Buck, now vice president of accelerated computing at the GPU maker, remembers the time before NVIDIA rolled out the core-dense Tesla GPUs, when, all the way back in 2003, the performance tests they were running were getting eye-popping results, outperforming CPUs on a range of benchmarks. But without the ability to program them, without a platform, the work would have stopped dead with the base graphics APIs and research compilers.
“Over the years, both at Stanford then at NVIDIA, we talked to people in lot of different industries and found that no one wanted to learn a new language. They wanted to stick with what they had, even if it meant leaving performance on the table, just to keep with the existing languages.”
To push things ahead, the work around CUDA centered on taking common languages, like C, C++, and Fortran, and extending them in the most minimal way possible to compile on and run on the GPU. Ultimately, for the CUDA team, it meant adding one little language extension to C and Fortran to let users declare functions that could run and compile on the GPU and a lightweight way to call those functions.
At the core of this programmability is a familiar concept for programmers—threading. In theory, the only difference with programming a GPU is that instead of having four, eight, or sixteen threads, the programming model scales to tens of thousands of threads. That might sound like it adds enormous complexity, but as Buck explains, the real key is that the programming model finds the parallel sections of a code, searching for the places where users are iterating all the data, and calling it as one would with any other models while bringing all those threads to bear. At the beginning of CUDA development, Buck says, the goal was to make it so if a programmer knew C, C++, or Fortran and understood threading, programming a GPU would not be a great challenge. Of course, it is not as simple as that, depending on a user’s code, but with ongoing investments from the kernel and other teams at NVIDIA, the CUDA libraries support an ever-widening array of codes.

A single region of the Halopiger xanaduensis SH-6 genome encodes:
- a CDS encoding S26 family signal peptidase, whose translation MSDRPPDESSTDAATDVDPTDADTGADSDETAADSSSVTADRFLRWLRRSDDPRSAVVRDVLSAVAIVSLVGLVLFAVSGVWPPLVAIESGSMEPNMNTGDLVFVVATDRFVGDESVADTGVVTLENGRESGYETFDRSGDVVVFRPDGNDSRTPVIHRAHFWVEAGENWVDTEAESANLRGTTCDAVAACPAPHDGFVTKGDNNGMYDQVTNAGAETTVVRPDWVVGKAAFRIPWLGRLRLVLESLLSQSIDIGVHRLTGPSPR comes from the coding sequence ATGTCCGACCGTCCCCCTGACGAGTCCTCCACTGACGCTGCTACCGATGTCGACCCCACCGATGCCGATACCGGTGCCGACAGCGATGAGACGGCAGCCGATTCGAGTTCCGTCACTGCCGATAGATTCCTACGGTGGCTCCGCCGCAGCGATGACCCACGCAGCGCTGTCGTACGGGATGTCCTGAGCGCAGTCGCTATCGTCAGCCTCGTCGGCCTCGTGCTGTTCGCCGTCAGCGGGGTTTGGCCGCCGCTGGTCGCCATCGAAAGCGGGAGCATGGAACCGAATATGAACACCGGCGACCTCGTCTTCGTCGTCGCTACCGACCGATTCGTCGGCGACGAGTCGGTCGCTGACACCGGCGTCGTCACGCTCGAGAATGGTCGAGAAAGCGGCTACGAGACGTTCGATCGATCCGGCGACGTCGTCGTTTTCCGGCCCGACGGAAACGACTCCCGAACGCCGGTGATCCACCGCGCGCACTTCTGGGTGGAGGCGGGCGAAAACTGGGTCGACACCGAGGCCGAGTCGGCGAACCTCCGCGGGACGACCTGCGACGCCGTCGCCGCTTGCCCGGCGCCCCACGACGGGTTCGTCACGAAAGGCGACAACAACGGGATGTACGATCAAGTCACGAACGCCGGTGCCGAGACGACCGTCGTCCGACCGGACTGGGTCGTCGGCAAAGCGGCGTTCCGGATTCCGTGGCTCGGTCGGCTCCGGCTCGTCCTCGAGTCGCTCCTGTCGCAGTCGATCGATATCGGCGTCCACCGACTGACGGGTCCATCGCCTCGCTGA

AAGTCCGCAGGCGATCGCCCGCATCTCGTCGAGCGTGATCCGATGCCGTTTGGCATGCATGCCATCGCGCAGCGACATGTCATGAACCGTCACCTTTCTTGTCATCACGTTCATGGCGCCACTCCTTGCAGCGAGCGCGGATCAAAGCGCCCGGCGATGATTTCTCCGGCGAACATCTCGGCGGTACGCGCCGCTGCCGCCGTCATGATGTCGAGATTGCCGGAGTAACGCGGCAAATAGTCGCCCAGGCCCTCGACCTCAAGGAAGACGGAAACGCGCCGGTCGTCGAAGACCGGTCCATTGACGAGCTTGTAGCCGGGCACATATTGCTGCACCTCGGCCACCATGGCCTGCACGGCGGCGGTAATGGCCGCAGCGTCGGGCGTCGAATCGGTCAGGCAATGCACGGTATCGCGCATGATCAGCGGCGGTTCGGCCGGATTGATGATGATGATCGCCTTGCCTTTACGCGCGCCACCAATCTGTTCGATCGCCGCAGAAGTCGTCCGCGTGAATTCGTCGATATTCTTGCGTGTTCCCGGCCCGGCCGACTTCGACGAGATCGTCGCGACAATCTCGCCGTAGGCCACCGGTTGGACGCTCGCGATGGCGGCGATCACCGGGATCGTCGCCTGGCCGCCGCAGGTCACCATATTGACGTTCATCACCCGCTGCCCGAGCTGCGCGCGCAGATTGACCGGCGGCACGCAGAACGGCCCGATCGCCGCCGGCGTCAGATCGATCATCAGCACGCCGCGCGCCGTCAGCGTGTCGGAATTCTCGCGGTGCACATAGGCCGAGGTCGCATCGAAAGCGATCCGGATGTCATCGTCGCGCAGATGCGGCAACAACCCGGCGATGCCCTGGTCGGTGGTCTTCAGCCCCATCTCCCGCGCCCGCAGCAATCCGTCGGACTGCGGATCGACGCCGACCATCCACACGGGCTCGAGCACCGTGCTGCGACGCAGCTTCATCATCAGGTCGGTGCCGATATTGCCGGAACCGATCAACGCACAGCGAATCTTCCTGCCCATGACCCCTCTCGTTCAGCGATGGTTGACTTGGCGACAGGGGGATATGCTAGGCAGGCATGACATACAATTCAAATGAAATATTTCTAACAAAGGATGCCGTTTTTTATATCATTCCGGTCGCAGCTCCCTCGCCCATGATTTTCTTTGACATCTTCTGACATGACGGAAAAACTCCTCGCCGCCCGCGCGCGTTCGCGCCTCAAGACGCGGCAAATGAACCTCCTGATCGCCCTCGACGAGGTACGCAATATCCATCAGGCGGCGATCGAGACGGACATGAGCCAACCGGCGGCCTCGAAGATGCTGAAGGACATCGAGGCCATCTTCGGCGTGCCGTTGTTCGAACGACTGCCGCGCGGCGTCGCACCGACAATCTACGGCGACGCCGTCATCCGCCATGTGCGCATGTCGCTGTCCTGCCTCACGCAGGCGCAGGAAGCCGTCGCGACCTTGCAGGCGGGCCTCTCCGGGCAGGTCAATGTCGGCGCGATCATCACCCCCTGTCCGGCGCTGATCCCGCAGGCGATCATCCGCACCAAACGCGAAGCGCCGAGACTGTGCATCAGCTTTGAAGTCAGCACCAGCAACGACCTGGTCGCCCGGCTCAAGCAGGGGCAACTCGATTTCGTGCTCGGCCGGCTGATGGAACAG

“When we started CUDA, we started a library team at the same time, which developed in tandem with our CUDA work,” Buck says. “We’ve expanded that out and have over a dozen libraries we authored and hundreds out there from other places. When we look to new markets, we see if there are libraries and act accordingly, optimizing at the high level as we’re doing with things like the deep learning libraries we’ve been working with most recently.”
A lot of this early work on libraries caught hold in scientific computing. Users of high performance computing systems had some of the most demanding problems code-wise, and required ultra-high performance from their calculations, which spurred the CUDA team’s work to get their applications up to GPU speed. Oil and gas, defense, and domain research were among the first users of GPU computing using CUDA, which created a solid feedback loop for NVIDIA teams to continue honing the kernel, libraries, and hardware. As many are aware, this eventually paid off in 2012 with the appearance of the Titan supercomputer at Oak Ridge National Laboratory, which was the most powerful HPC system on the planet with 18,688 NVIDIA Tesla K20 GPU accelerators set against an equal number of AMD Opteron CPUs. The supercomputer set has become quite enamored with GPUs from 2011 until the present, with 52 of the Top 500 supercomputers (as of the June 2015 ranking) using GPUs—many of which appear on the companion benchmark, the Green 500, which measures energy efficient supercomputer performance.